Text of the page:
A popular and religious form of Mudéjar
art existed alongside the aristocratic and civic version, which is evident in the places of worship used by the people, such as parish churches, convents and monasteries. The religious Mudéjar
style brought about the combination of Islamic decorative and structural elements with Romanesque and Gothic styles, examples of which include the use of brick instead of stone as a building material, and wooden instead of vaulted ceilings. Along with these and other general features, the Mudéjar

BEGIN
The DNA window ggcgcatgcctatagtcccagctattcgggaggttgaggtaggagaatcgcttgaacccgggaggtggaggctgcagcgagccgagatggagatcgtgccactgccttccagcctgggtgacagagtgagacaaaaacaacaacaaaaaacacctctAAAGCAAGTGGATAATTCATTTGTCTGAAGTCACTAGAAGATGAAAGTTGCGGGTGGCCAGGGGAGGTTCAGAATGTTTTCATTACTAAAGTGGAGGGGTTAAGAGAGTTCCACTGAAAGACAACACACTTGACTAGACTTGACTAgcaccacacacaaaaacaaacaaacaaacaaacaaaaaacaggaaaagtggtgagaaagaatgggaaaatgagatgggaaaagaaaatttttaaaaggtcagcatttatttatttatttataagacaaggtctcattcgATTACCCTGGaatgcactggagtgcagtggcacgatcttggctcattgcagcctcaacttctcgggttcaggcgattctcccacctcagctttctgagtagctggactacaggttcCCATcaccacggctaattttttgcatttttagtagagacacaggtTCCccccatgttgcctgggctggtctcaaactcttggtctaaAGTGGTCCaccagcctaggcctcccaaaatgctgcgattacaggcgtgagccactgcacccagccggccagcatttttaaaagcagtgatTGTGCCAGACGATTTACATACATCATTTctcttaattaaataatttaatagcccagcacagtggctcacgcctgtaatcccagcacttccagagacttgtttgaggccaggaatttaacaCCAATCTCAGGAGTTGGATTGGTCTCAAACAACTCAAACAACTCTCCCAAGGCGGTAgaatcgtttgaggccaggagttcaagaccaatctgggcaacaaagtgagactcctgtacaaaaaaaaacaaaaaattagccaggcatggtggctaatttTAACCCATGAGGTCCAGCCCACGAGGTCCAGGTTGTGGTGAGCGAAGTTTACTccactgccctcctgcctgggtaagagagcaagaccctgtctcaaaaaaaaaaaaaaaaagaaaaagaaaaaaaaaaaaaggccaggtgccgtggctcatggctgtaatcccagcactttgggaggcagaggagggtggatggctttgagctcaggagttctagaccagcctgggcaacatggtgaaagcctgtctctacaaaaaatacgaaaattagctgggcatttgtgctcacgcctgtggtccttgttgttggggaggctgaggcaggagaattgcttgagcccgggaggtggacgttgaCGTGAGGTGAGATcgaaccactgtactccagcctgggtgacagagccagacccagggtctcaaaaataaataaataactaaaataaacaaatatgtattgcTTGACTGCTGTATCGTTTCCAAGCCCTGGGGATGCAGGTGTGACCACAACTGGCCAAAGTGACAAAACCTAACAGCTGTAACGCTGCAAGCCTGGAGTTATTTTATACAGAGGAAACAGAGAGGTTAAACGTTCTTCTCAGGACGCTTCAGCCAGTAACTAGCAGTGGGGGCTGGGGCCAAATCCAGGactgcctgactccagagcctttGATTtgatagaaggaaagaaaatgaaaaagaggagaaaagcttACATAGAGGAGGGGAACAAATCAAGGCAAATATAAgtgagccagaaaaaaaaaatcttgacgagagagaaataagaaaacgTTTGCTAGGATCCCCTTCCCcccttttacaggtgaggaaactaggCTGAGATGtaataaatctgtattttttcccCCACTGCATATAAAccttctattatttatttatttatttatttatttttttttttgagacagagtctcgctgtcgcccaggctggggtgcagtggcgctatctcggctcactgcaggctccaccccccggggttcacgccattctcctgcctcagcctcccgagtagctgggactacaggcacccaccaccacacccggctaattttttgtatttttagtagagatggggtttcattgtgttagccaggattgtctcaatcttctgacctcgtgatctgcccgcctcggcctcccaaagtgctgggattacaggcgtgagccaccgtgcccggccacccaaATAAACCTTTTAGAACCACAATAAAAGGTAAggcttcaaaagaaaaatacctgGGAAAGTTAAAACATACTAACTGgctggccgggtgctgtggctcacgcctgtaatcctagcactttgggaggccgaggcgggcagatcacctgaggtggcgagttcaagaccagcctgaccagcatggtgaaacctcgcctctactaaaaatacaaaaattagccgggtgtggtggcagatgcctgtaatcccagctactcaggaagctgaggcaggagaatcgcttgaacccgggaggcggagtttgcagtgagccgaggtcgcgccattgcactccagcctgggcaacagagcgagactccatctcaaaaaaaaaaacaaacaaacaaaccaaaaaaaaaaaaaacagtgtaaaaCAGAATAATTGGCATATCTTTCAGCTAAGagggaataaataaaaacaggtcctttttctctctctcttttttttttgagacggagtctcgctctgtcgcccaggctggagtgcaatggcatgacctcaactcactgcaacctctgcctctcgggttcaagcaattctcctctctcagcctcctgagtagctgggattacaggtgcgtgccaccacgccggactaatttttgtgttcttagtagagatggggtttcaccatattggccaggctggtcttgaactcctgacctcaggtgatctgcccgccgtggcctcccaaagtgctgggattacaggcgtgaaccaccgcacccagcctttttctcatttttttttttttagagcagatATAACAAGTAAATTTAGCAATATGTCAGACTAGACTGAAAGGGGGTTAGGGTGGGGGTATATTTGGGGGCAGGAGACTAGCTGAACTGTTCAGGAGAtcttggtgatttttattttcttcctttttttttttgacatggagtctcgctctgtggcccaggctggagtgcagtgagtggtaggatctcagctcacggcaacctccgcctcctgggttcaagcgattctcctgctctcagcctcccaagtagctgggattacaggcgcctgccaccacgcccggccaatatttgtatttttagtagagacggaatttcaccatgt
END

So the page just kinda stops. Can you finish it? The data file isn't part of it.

style threw up regional differences determined by the fact that different regions were conquered at different times by the Christian kings.